This is also why most hierarchies fail. Top-down doesn’t work.

It looks increasingly like the US will bail on Iraq in June, by which time I expect the US casualty count to top 10,000 as I predicted back in March. (The current casualty count is slightly above 9,000, just over 400 of which are deaths.) If I sounded more than a little upset in the posting about Veterans Day, it’s because I am.

I was told the other day that we were “winning” in Iraq, but good God, if this is winning, I’d hate to see losing. From a traditional national security point of view, Iraq is a considerable disaster. Set aside for a moment that we’re losing soldiers daily, forget for a minute that we’re spending $87 billion (for which we’ll simply write a bigger IOU payable by our children and our Social Security system), never mind that we’ve tied up so many military resources that we can’t possibly deal with the very real threat of North Korea, and concentrate on one simple salient fact: The United States and American citizens throughout the world now face a danger at home and abroad that is orders of magnitude higher than we did before. Yes, including the World Trade Center attack. People—lots of them—want to kill US citizens like me and you simply for what we represent to them. Even worse, they’re happy to die trying. This is even if we create some pseudo-democratic/capitalist nation out of the rubble of Iraq, a goal which is by no means assured.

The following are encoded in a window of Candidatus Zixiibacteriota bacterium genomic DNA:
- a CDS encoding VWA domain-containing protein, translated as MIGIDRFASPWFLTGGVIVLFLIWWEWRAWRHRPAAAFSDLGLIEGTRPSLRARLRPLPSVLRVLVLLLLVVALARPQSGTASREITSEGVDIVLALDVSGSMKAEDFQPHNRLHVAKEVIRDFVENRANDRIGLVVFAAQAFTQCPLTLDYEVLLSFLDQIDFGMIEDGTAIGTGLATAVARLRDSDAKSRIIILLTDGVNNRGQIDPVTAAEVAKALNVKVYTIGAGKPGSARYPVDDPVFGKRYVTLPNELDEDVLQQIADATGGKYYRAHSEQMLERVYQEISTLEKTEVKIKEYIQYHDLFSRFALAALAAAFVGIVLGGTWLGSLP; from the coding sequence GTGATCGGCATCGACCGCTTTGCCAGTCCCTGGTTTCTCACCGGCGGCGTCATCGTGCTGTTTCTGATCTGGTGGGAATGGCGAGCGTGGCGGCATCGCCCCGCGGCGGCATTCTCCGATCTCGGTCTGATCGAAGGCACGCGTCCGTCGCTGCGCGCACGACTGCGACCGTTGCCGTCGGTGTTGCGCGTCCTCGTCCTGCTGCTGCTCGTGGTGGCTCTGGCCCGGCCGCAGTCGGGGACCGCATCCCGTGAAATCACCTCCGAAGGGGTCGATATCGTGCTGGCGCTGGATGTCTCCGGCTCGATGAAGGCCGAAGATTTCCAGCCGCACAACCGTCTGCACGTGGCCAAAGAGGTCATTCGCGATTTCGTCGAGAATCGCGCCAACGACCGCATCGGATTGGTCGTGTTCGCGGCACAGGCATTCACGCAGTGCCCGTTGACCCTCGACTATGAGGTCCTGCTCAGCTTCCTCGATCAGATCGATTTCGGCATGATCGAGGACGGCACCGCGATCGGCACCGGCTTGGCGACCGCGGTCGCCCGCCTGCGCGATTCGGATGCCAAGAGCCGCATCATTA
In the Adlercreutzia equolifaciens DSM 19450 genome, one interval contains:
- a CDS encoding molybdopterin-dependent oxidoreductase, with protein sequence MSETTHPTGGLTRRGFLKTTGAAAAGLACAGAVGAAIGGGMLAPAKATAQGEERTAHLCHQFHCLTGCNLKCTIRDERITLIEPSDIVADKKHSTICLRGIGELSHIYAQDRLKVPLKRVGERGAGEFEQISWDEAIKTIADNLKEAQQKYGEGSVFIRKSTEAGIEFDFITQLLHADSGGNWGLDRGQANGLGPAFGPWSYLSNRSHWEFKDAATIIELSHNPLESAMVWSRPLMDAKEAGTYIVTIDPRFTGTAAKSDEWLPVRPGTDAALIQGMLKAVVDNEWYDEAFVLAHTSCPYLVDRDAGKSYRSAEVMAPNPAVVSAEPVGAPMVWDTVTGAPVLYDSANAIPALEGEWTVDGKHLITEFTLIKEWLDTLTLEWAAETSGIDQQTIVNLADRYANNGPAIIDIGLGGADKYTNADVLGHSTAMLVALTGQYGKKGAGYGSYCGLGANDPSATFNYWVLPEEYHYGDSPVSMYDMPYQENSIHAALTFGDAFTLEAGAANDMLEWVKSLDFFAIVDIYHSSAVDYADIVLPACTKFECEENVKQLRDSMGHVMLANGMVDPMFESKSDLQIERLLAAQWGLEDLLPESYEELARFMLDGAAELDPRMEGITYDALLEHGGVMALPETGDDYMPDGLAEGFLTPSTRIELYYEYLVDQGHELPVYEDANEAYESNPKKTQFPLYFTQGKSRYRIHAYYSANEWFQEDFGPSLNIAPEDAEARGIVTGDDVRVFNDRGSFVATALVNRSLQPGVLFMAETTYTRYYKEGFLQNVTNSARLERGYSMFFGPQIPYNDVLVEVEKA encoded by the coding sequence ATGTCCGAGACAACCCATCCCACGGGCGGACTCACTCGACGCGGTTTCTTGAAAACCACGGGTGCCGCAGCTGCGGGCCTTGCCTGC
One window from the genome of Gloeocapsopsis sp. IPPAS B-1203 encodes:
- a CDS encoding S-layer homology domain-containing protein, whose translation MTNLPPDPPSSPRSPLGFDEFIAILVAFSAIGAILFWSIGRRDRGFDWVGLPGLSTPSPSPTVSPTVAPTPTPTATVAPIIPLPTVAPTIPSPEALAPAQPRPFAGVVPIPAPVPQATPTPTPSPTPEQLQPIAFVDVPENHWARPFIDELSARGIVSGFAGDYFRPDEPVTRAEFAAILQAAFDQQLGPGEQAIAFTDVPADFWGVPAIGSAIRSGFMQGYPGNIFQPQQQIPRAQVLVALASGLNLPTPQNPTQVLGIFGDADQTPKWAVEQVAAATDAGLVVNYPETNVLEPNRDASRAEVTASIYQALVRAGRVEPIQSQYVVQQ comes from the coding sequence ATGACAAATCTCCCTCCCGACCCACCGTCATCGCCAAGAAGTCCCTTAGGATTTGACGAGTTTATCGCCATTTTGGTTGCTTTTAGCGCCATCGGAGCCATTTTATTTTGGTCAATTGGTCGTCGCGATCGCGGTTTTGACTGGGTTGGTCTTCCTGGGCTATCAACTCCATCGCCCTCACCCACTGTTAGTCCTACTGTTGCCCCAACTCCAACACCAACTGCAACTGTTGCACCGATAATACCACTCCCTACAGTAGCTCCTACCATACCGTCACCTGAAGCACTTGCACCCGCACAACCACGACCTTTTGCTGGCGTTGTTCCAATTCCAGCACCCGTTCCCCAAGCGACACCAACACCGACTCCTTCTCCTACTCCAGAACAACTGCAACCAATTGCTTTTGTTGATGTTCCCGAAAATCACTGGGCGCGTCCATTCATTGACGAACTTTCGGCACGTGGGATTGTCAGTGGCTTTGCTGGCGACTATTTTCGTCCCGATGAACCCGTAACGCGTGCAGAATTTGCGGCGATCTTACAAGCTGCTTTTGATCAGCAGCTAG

And now for the really bad news: The terrorists are going to succeed. It’s only a matter of time until they float a nuke in New York Harbor, or set off a dirty bomb in LA, or release a bioweapon of some kind. And why? Well, first and foremost because we’re an arrogant, belligerent, invading army of a nation, politically, culturally, economically, and militarily. Secondly, and just as importantly, we’re in this mess because we have in this country a profound misunderstanding of how power works.

We can’t force terrorists to stop terrorizing because for each one we kill, we create several more. Let me put it another way: If a person’s spouse or child were murdered, wouldn’t that person naturally look for revenge? Wouldn’t you? (This is ultimately self-defeating for several reasons, but it is nonetheless the normal human response.) Now consider that we killed thousands of Iraqis in Gulf War I and then killed thousands more via sanctions afterward. Gosh, why aren’t we being hailed as liberators?

Coercive power simply does not work long-term. This is why abortion will never be outlawed successfully in this country and why the “war on drugs” is such an abject failure. Only when people are free to choose the right option and educated enough to actually choose it will we achieve victory. Thus, higher education is important and personal liberty essential. In Bush we have a proud anti-intellectual bent on curtailing personal freedoms.

We are such compliant creatures, so easily cajoled, persuaded, or otherwise motivated to do things. Most of the time we never know why we do what we do. Given the current state of affairs, though, it has perhaps never been more important for citizens to think about the choices they make. I’ve railed at length about the efforts of this administration to suspend various civil liberties. I’ve prattled on about how the US food industry isn’t unhappy trying to kill you, so long as they can sell you their products for a healthy profit along the way. (See The Meatrix, a Flash-based take-off for an entertaining summary. Thanks, Dave, for the link.) Indeed, I positively won’t shut up about the things I see wrong in the world, and in this nation’s militarism I see a mighty evil. We’re either going to figure out how bad this is and start trying to fix it, or it will ultimately destroy us. But I, for one, don’t plan to go quietly.